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SocietyMay 18, 2017

The hidden part of the housing crisis we need to talk more about

Photo: Pixabay
Photo: Pixabay

The issue isn’t just how many homes we’re building, it’s what kind. Erin Gough, a wheelchair user, makes a plea for more accessible housing.

I live on the fourth floor of a five-storey apartment building in central Wellington. It’s not fully wheelchair accessible, but it’s the most manageable I’ve been able to find in my 20 months of living here.

Living on the fourth floor of a building and using a wheelchair obviously means I need to use a lift, and I do. Except like all technology, sometimes lifts stop working, and yesterday, mine did.

Cue not being able to get into my house and being at the mercy of the lift company, which took no less than four-and-a-half hours to arrive, due to having other jobs. It was a loooooooooong wait at a café for my sister and I. I couldn’t even go pee easily, because that would require scoping out a useable accessible bathroom (but that’s another post).

I accept that technology is not perfect and that it is inevitable that sometimes lifts will break down. I also accept that lift companies are busy, especially outside business hours, and there are going to be wait times (though I would argue four and a half hours is excessive).

What I cannot and do not accept is the lack of accessible housing in Wellington, and across New Zealand, which puts me in this situation in the first place.

Photo: Pixabay

The news media is awash with stories about New Zealand’s housing crisis. Search Google news and there is article after article about people being unable to afford to buy houses, secure reasonably priced rentals, or scale Housing New Zealand’s waitlist.

What there are far fewer stories about is the crisis those who require accessible housing are facing.

But like a lot of things, just because it’s not reported as much on doesn’t mean it’s not real, and let me tell you, for me and many other New Zealanders, it is very real.

I’m one of the lucky ones. By pure luck, I was able to secure a room in a house that is moderately accessible i.e. I can get into it and move around in it fairly easily. I’m also on a decent income, which means I can afford the rent. And, for what it’s worth, it’s a really nice apartment.

There are still challenges, though. For example, the bathroom is not modified which means I have to step in and out of a regular shower. This requires planning, energy, and concentration, and while I have made it as safe as I can, is somewhat of a health and safety risk. Because of this, I sometimes choose to shower at work, which does have an accessible shower.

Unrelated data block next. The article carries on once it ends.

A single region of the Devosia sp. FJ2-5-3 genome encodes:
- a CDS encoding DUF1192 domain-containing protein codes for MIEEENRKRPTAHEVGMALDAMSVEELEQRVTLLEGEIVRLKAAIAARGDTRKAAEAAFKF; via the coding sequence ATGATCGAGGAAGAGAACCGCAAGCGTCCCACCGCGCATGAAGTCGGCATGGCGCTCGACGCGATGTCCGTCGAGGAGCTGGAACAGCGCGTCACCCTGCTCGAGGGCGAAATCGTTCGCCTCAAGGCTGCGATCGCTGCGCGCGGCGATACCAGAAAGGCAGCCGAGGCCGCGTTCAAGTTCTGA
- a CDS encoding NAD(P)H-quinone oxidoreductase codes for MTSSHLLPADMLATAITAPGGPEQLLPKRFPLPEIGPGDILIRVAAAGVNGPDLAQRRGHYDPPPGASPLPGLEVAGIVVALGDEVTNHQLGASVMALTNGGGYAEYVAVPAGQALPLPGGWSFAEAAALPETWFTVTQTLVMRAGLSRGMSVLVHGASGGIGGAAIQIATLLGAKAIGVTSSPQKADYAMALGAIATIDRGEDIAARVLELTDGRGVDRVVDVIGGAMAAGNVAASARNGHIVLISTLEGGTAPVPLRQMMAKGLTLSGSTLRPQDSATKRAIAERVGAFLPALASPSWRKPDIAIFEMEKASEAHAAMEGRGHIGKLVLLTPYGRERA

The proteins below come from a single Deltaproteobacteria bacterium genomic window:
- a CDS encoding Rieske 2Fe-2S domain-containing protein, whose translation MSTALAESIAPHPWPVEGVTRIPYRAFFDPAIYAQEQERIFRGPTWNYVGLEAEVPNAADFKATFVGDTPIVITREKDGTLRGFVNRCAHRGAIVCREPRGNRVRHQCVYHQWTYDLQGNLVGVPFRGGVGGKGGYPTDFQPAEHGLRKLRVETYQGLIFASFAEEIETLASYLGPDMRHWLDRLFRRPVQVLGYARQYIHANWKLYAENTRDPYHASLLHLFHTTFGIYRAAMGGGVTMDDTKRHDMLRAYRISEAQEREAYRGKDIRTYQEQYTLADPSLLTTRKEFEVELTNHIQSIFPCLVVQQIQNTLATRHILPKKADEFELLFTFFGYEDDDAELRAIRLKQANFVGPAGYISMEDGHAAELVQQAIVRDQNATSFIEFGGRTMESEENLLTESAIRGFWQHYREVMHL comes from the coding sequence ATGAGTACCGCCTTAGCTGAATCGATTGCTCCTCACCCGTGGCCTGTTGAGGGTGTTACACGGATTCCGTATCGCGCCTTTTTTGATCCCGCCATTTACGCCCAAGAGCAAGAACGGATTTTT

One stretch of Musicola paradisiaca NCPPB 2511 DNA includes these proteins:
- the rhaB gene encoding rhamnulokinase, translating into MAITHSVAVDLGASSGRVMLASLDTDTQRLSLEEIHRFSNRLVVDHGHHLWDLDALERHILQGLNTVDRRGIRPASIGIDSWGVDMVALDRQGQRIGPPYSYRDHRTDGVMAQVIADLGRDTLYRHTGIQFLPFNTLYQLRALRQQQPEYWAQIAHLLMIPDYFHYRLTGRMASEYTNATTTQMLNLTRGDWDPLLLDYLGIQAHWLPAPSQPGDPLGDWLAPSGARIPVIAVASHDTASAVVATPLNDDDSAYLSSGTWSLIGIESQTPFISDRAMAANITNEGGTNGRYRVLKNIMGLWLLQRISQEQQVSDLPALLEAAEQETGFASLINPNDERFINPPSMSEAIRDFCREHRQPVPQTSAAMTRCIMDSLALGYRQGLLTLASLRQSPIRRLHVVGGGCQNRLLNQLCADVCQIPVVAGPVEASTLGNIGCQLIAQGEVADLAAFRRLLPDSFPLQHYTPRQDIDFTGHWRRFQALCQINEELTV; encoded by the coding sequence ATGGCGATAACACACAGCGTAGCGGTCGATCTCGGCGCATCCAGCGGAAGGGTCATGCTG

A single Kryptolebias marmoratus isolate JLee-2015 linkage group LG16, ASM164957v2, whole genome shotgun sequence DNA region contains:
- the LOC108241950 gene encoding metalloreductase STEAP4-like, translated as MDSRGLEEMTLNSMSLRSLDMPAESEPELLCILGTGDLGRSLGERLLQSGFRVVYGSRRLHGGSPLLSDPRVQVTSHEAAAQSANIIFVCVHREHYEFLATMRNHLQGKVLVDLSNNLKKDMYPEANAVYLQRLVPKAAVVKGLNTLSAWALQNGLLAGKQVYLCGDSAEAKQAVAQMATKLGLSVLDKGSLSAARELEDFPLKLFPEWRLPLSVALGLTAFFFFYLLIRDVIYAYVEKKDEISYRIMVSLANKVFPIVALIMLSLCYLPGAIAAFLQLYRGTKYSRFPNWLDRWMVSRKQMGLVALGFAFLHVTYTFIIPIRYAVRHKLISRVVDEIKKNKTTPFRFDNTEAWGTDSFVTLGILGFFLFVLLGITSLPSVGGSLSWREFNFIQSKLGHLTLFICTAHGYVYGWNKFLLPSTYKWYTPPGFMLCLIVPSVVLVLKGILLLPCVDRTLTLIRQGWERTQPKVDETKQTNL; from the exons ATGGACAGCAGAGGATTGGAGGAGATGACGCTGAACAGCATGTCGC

I could discuss possible modifications with my landlords, who because of who they are, would probably be open to such suggestions, but then there is the question of funding, never mind that circumstances may change and therefore I may move.

And regardless, the apartment will still be on the fourth floor – which as well as the lift issue, poses risks during natural disasters (lest we forget that Wellington, for all its good bits, is on a fault line). During the November quakes, for example, the lift stopped working, leaving my friend Kerri and I stuck.

What’s most annoying about this issue for me is that there is actually a solution: build more houses using universal design principles. This would not only benefit wheelchair users like myself, but also parents with small children who have to lug prams around, and would also future proof the housing stock for the ageing population, many of which will have access needs as they age. Just as importantly, it would also give a whole group of people invaluable choice – about what kind of accommodation they live in, where they live and who they live with.

I’m obviously not saying every homeowner should build this way, though if they want to both future proof their home and increase their pool of potential tenants, I would recommend it – but local councils certainly should to some extent. At least some of these 750 houses Wellington City Council are building could be accessible, surely (and for what it’s worth, I and other people have signalled this).

There are opportunities to make things better. In the meantime, I’ll just head home and hope the lift is working.

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